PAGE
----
Road course ringer doesn't begin to describe Allmendinger's talents

Road course ringer doesn't begin to describe Allmendinger's talents
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When Kaulig Racing announced AJ Allmendinger would return to the NASCAR Cup Series at Daytona International Speedway, running the road course seemed like a no-brainer. 

After all, with his Rolex 24 at Daytona experience, Allmendinger likely has more laps around the 3.56-mile combined oval and road course than any of his NASCAR counterparts. The only difference between the sports car and stock car layouts is the additional chicane out of Turn 12 to lengthen the NASCAR course to 3.61-miles.

By the time the Cup race at the Daytona road course rolls around on Feb. 21, it will be less than a month since Allmendinger raced in his 15th Rolex 24. Among active NASCAR drivers, only he and Kyle Larson can claim Rolex wins. Jamie McMurray, who will race in the Daytona 500 in a one-off appearance, also teamed with Larson, Scott Dixon and Tony Kanaan in Chip Ganassi Racing's 2015 win.

“I am really looking forward to racing in the Cup Series once again, but more importantly, I am pumped to be racing in the Cup Series for Kaulig Racing,” Allmendinger said. “I keep wanting to help Kaulig Racing grow as much as possible, and the next step is racing in some Cup races with them.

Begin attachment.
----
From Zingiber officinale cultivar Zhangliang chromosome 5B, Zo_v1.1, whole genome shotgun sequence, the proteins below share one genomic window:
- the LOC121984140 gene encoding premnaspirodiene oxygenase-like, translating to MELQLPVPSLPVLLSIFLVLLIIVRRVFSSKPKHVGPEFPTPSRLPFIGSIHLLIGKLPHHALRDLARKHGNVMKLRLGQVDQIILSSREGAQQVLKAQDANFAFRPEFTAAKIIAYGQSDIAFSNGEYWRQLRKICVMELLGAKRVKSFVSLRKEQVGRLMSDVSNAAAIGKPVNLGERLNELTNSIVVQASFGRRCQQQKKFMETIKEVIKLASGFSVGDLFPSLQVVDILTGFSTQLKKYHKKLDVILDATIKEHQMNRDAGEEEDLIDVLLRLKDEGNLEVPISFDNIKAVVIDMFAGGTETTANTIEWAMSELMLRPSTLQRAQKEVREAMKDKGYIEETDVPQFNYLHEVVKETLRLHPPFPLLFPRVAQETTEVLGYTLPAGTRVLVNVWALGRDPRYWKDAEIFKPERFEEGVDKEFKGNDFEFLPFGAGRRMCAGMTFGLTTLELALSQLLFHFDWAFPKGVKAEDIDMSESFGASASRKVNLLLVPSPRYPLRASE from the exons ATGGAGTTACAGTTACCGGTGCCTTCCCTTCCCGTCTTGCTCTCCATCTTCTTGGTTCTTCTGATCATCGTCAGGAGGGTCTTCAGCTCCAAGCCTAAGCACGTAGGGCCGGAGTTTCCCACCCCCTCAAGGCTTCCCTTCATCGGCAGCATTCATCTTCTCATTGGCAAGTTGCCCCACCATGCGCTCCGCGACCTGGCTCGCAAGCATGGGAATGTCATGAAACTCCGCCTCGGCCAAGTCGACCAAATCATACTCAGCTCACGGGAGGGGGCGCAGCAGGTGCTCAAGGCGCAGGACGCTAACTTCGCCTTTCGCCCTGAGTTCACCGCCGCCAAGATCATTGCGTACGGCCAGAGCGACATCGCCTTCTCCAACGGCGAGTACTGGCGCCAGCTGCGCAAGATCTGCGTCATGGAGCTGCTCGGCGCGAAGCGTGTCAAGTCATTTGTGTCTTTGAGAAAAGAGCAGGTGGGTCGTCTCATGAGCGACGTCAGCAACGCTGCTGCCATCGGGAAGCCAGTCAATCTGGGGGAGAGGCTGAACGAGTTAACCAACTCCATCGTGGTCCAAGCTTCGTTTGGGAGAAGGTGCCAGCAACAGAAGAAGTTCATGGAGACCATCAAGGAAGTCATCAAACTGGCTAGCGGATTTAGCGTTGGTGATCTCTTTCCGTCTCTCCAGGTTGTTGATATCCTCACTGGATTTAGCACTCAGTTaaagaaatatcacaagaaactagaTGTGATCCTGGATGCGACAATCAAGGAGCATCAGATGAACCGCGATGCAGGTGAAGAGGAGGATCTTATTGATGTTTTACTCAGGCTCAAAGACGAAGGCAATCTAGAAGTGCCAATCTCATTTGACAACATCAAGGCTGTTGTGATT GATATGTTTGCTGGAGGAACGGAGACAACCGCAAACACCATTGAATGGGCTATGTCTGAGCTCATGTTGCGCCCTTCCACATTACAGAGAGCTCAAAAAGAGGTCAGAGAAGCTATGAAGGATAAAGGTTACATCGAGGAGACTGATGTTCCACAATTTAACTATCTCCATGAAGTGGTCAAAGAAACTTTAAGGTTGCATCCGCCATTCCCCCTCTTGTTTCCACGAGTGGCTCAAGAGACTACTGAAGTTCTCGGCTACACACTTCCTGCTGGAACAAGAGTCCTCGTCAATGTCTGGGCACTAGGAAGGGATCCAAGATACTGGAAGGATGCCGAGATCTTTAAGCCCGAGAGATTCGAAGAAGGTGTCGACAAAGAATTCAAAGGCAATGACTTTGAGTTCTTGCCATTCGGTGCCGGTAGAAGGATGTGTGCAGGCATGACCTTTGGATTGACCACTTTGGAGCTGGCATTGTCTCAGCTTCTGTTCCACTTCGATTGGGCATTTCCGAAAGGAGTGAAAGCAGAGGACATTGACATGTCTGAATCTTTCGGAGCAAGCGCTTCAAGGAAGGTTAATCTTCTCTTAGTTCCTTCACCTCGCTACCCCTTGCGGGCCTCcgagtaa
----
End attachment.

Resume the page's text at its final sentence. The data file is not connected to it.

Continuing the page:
“Daytona is a prestigious race track to compete at, whether you are on the oval or road course, so this is a great place for Kaulig Racing's first non-superspeedway Cup race.”

Allmendinger has proven to be the ideal mentor for Kaulig Racing’s young Xfinity Series drivers. Justin Haley has joked about Dinger being a father figure. And Kaulig could not have selected a better nucleus to build its Cup program around—particularly with NASCAR increasing the number of road courses within its top tours. 

“Having AJ compete in our very first non-superspeedway Cup race was really a no-brainer for us,” said Chris Rice, President of Kaulig Racing. “Kaulig Racing is honored to be able to get AJ back into the Cup Series for the first time since his retirement. 

“I think he will pick right back up where he left off as a road course ace.”

Picking up where left off would be with a solid top-five finish. Since joining the Kaulig contingent in 2019, Allmendinger has produced two wins, a pole and six top-five finishes in eight road course starts with the team. He also led 24 laps in a Watkins Glen race but the car was disqualified. He also proved his proficiency on intermediate tracks such as Atlanta, where he scored his first NASCAR oval win, and Homestead.

On the Cup side, Allmendinger has also displayed his driving skills on more technical tracks such as Dover Downs and  Martinsville Speedway. Expectedly, Dinger’s first and only Cup victory was earned at a road course—Watkins Glen—but among his career bests, he’s led more laps at Dover and his only two second-place finishes came at the paperclip.

In addition to his three podium results at the Glen and Martinsville, Allmendinger also has three third-place finishes on the 2.5-mile oval at Daytona. On the surface, the uninitiated might believe all super speedways are created equal. But drivers describe Daytona as a handling track that requires a different skillset from Talladega Superspeedway. 

Before Allmendinger’s Cup sabbatical at the end of the 2018 season, the worst finish in his last four Daytona starts was 10th.  

Allmendinger is not scheduled to compete in the 2021 Daytona 500. Kaz Grala received the nod to pilot the No. 16 Kaulig Camaro in the 63rd running of the Great American Race. But should Kaulig need someone to come off the bench, the best sub might be under the team's own roof.

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